Just another example of a system that is flawed and a detriment to nominating a strong general election candidate:
A more subtle change was the distribution of delegates within each state. As part of the proportional system, Democrats award delegates based on statewide vote totals as well as results in individual congressional districts. The delegates, however, are not distributed evenly within a state, like they are in the Republican system.
Under Democratic rules, congressional districts with a history of strong support for Democratic candidates are rewarded with more delegates than districts that are more Republican. Some districts packed with Democratic voters can have as many as eight or nine delegates up for grabs, while more Republican districts in the same state have three or four.
The system is designed to benefit candidates who do well among loyal Democratic constituencies, and none is more loyal than black voters. Obama, who would be the first black candidate nominated by a major political party, has been winning 80 percent to 90 percent of the black vote in most primaries, according to exit polls.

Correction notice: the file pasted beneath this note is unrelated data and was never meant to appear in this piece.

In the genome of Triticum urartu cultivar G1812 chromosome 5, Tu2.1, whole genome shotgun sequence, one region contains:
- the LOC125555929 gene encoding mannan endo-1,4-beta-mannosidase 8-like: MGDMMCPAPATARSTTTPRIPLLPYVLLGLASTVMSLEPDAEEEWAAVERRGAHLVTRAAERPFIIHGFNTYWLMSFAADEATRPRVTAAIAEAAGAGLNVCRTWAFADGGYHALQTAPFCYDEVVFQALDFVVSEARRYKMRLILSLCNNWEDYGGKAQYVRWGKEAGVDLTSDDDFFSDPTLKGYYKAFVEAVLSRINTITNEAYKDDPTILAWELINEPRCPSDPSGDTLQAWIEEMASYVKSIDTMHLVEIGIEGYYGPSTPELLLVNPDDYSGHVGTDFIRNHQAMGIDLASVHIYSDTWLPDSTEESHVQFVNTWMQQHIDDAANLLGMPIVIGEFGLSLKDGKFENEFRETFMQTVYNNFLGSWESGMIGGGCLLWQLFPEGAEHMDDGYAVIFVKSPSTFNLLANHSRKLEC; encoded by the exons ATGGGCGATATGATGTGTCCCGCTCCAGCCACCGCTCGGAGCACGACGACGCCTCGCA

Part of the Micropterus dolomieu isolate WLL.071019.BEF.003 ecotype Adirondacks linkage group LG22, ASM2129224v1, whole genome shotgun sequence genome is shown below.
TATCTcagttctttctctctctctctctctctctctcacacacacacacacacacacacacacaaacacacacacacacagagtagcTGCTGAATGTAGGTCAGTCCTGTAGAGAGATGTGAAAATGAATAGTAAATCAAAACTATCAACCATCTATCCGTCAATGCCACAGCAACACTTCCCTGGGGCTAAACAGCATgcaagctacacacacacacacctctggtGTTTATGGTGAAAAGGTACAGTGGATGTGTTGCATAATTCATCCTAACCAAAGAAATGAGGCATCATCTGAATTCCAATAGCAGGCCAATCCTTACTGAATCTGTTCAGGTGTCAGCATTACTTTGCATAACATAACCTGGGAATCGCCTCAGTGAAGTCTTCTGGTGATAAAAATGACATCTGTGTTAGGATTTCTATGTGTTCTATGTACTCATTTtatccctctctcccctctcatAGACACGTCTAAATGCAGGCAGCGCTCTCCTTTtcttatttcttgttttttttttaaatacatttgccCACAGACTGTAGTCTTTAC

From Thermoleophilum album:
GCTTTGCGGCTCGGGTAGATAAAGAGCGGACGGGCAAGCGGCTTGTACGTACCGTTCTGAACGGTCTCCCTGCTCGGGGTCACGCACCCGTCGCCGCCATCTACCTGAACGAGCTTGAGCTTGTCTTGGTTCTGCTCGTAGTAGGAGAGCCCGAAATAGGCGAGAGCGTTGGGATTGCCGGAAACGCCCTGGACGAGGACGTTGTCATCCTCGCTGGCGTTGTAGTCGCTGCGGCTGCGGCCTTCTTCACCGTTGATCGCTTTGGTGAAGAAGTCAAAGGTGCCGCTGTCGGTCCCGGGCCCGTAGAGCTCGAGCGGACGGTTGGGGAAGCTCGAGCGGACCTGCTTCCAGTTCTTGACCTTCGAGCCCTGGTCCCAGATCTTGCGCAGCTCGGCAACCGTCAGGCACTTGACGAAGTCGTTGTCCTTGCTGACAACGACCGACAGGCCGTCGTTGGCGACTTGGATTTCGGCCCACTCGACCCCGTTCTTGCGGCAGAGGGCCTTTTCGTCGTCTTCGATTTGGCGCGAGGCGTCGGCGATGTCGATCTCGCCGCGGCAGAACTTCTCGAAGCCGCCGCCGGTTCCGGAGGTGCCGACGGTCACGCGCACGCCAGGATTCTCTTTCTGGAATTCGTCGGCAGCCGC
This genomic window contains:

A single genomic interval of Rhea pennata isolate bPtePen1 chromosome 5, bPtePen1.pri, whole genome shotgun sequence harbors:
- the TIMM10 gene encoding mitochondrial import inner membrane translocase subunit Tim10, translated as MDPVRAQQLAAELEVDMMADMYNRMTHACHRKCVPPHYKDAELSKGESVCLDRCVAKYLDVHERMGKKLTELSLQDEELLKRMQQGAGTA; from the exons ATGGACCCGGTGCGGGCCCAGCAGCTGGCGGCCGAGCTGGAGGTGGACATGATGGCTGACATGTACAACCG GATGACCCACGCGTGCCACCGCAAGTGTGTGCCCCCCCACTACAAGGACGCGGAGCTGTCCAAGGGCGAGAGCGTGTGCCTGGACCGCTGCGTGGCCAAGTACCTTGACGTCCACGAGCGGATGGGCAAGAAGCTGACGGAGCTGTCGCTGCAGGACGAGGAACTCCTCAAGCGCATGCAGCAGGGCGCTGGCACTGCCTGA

“Black districts always have a large number of delegates because they are the highest performers for the Democratic Party,” said Elaine Kamarck, a Harvard University professor who is writing a book about the Democratic nominating process.
“Once you had a black candidate you knew that he would be winning large numbers of delegates because of this phenomenon,” said Kamarck, who is also a superdelegate supporting Clinton.
In states like Ohio and Pennsylvania, Clinton won the statewide vote but Obama won enough delegates to limit her gains. In states Obama carried, like Georgia and Virginia, he maximized the number of delegates he won.
“The Obama campaign was very good at targeting districts in areas where they could do well,” said former DNC Chairman Don Fowler, a Clinton superdelegate from South Carolina. “They were very conscious and aware of these nuances.”